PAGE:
E. Geoffroy, 1806
Spider monkeys are New World monkeys of the family Atelidae, subfamily Atelinae. Found in tropical forests from southern Mexico to Brazil, spider monkeys belong to the genus Ateles; the closely related woolly spider monkeys, are in the genus Brachyteles.
As they require large tracts of undisturbed forest and specialize on ripe fruits, spider monkeys may be considered an indicator species; the monkeys are threatened by habitat destruction through continued growth in South American agriculture.
Disproportionately long, spindly limbs inspired the spider monkey's common name. Their deftly prehensile tails, which may measure up to 89 centimetres, have highly flexible hairless tips complete with skin grooves similar to fingerprints; this adaptation to the spider monkey's strictly arboreal lifestyle grants the monkeys a fifth hand of sorts. Adults reach an average body length of 20 inches and a weight of 6.4 kilograms.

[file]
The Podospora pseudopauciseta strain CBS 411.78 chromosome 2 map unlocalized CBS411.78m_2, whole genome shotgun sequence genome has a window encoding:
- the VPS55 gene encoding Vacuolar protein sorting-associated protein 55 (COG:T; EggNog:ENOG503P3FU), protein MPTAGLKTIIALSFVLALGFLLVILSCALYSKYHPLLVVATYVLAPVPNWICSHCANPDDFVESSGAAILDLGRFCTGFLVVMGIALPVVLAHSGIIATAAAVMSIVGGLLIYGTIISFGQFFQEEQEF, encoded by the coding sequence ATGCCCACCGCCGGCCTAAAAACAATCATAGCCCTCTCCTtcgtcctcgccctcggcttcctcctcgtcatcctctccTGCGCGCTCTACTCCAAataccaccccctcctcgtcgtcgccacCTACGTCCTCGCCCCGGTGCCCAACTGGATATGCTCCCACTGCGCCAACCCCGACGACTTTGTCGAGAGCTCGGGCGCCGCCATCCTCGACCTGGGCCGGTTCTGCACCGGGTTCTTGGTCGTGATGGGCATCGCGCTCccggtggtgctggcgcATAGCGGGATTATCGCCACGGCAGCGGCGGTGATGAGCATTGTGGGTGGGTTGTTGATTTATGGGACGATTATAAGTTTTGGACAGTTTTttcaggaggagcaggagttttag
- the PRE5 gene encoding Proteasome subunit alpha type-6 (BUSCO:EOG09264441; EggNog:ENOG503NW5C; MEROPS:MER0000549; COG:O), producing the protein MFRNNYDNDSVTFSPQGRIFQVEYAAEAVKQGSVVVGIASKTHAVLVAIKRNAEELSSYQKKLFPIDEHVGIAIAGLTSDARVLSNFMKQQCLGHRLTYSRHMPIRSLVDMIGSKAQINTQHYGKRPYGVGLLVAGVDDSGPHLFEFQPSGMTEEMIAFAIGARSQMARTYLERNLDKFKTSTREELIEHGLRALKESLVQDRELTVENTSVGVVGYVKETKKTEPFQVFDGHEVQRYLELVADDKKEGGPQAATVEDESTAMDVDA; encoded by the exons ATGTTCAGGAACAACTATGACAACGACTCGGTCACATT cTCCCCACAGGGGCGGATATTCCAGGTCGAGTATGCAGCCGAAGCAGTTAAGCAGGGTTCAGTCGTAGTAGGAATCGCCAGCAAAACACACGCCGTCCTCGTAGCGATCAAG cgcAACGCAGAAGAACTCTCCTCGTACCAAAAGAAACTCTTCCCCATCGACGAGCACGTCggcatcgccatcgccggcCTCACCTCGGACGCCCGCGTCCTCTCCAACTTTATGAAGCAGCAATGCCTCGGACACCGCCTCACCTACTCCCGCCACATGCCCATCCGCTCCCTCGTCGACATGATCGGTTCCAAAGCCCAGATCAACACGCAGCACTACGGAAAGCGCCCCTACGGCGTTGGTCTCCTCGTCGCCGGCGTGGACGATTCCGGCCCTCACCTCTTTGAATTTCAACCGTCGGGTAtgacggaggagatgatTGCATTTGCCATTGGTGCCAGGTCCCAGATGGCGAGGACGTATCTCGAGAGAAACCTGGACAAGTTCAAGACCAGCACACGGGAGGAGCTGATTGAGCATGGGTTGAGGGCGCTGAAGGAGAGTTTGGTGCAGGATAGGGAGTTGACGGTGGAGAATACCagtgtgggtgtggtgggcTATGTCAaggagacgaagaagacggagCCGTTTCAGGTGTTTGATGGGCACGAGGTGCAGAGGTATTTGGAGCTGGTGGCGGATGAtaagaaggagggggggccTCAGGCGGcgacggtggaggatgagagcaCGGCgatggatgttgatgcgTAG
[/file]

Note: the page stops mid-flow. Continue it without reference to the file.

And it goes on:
Spider monkeys have hook-like, narrow and thumbless hands; the fingers are elongated and recurved. The hair is coarse, ranging in colour from a ruddy gold to brown and black; the hands and feet are usually black. Heads are small with hairless faces. An unusually long labia in females may be mistaken for a penis; its function is unclear.
There is speculation that the alleged Loys's Ape is actually a large spider monkey, but this is still a matter of intense debate amongst cryptozoologists.